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Abstract Detail



Biotic and abiotic stress

Martyn, Greg [1], Hayes, Fallon [2], Vanlerberghe, Greg [3].

Evaluating the role of mitochondrial alternative oxidase during nitrogen assimilation.

Effective carbon and energy metabolism requires fine-tuned rates of turnover of the adenylate and pyridine nucleotide pools to maintain cellular energy homeostasis. One means to preserve energy homeostasis is through modulating the activity of a mitochondrial electron transport chain component termed alternative oxidase (AOX). AOX provides a means to relax the otherwise tight coupling between NAD(P)H oxidation and ATP synthesis. For example, we have shown that AOX is essential to optimizing photosynthesis during drought, when energy homeostasis in the chloroplast is perturbed by the reduced Calvin cycle activity resulting from limited CO2 availability. A major player in carbon and energy metabolism is nitrogen (N) assimilation and some previous studies have shown that AOX gene expression is dependent upon N source and/or N availability. To critically evaluate the functional importance of AOX during N assimilation, wild-type (WT) Nicotiana tabacum were compared to transgenic AOX knockdown (RI9, RI29) and overexpression (B7, B8) lines. Plants were grown hydroponically in growth chambers at three different N concentrations (100µm, 1mM, 5mM), and with N being supplied as either Ca(NO3)2 or (NH4)2SO4. RT-qPCR analyses showed that expression of Aox1a (the major stress-responsive AOX gene family member) in WT leaf increased with declining N concentration, and was higher during growth on ammonium than nitrate. The shoot:root dry weight ratio of plants declined with decreasing N concentrations and was higher during growth on nitrate than ammonium, but never differed across the five plant lines. Gas exchange and chlorophyll a fluorescence analyses showed that photosynthetic performance did not differ across plant lines under any of the N conditions. All lines also showed similar rates of dark and light respiration across treatments, and similar expression levels of key mitochondrial proteins. Interestingly, Chl a/b ratio tended to decline at higher nitrate concentrations but the opposite was seen during growth on ammonium. Further, during growth on nitrate, the Chl a/b ratio tended to increase as AOX amount increased across the five plant lines. However, during growth on ammonium, the Chl a/b ratio tended to increase as AOX amount declined across lines. Experiments are underway to determine whether the differences in Chl a/b ratio across plant lines and treatments is due to photosystem stoichiometry adjustments, and whether these adjustments underpin the similar photosynthetic performance of the plant lines, despite their differences in AOX amount. Experiments are also underway to intensify the N treatments through more severe N limitation or higher ammonium concentrations.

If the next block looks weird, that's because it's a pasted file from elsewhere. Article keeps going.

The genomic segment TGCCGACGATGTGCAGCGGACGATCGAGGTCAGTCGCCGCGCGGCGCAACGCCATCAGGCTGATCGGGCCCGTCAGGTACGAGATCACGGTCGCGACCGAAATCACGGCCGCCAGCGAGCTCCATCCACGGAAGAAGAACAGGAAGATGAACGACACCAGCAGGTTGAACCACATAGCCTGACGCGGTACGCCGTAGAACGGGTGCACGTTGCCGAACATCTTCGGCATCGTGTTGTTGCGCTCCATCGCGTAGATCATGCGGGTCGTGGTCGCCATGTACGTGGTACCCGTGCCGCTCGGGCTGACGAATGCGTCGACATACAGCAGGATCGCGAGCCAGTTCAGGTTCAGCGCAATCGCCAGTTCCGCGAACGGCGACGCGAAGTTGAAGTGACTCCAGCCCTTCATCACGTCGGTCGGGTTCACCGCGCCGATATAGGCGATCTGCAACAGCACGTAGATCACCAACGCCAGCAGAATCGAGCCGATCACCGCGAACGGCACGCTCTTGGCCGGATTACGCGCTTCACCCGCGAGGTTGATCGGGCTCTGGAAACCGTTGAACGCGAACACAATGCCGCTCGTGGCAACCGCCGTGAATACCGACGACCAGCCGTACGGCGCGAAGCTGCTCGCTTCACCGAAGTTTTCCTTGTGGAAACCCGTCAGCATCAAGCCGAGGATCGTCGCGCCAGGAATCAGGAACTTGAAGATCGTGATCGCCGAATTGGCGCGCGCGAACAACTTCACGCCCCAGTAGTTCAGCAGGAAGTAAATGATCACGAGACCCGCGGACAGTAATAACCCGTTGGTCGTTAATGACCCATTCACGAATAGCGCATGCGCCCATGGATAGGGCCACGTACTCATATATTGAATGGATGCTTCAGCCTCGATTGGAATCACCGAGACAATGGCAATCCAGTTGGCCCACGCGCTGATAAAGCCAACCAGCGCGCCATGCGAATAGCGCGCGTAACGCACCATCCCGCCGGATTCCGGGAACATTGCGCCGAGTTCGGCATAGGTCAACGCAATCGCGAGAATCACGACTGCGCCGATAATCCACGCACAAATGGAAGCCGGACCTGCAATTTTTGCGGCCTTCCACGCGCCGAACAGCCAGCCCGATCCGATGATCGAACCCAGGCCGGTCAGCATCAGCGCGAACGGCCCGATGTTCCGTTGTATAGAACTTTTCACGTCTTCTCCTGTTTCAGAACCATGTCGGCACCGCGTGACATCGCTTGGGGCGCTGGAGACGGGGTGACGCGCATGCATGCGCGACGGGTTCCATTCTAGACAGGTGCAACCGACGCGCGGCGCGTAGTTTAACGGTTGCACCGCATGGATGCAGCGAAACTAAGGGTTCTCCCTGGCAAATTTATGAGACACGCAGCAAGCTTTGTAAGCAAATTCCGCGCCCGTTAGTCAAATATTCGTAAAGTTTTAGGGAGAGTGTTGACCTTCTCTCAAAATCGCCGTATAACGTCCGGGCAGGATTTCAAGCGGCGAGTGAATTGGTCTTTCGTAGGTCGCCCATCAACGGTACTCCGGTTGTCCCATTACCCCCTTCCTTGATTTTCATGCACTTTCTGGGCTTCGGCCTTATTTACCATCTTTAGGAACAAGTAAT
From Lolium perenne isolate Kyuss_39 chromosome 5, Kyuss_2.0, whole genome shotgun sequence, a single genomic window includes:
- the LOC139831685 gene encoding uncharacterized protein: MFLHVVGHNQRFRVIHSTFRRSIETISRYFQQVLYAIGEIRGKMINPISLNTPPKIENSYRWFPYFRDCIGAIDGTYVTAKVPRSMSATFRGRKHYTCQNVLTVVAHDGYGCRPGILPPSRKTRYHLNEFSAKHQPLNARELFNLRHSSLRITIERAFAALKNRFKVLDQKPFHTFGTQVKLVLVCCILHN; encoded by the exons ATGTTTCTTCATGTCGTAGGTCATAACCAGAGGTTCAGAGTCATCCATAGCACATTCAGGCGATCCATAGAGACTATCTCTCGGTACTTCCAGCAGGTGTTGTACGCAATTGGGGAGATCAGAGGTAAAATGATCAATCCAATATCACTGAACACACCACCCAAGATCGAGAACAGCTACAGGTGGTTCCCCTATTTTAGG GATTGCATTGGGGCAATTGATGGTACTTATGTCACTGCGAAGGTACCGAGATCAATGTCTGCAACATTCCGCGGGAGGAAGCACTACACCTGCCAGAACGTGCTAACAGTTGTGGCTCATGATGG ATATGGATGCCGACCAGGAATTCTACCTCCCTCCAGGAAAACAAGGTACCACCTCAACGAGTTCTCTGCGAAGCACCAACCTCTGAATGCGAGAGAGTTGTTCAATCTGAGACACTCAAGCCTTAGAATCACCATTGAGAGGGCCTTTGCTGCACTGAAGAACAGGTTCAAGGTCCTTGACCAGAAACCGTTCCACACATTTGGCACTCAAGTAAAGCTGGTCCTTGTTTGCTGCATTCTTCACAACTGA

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1 - University of Toronto, Cell and Systems Biology, 1265 Military Trail, Toronto, ON, M1C 1A4, Canada
2 - University of Toronto, Biology, 1265 Military Trail, Toronto, ON, M1C 1A4, Canada
3 - University of Toronto, Cell and Systems Biology, Biology, 1265 Military Trail, Toronto, ON, M1C 1A4, Canada

Keywords:
Nitrogen Assimilation
Alternative Oxidase
Respiration.

Presentation Type: Oral Paper:Papers for Topics
Session: 20
Location: Salon 13/14/The Shaw Conference Centre
Date: Monday, July 27th, 2015
Time: 2:45 PM
Number: 20005
Abstract ID:703
Candidate for Awards:CSPB President's Award for Best Student Presentation


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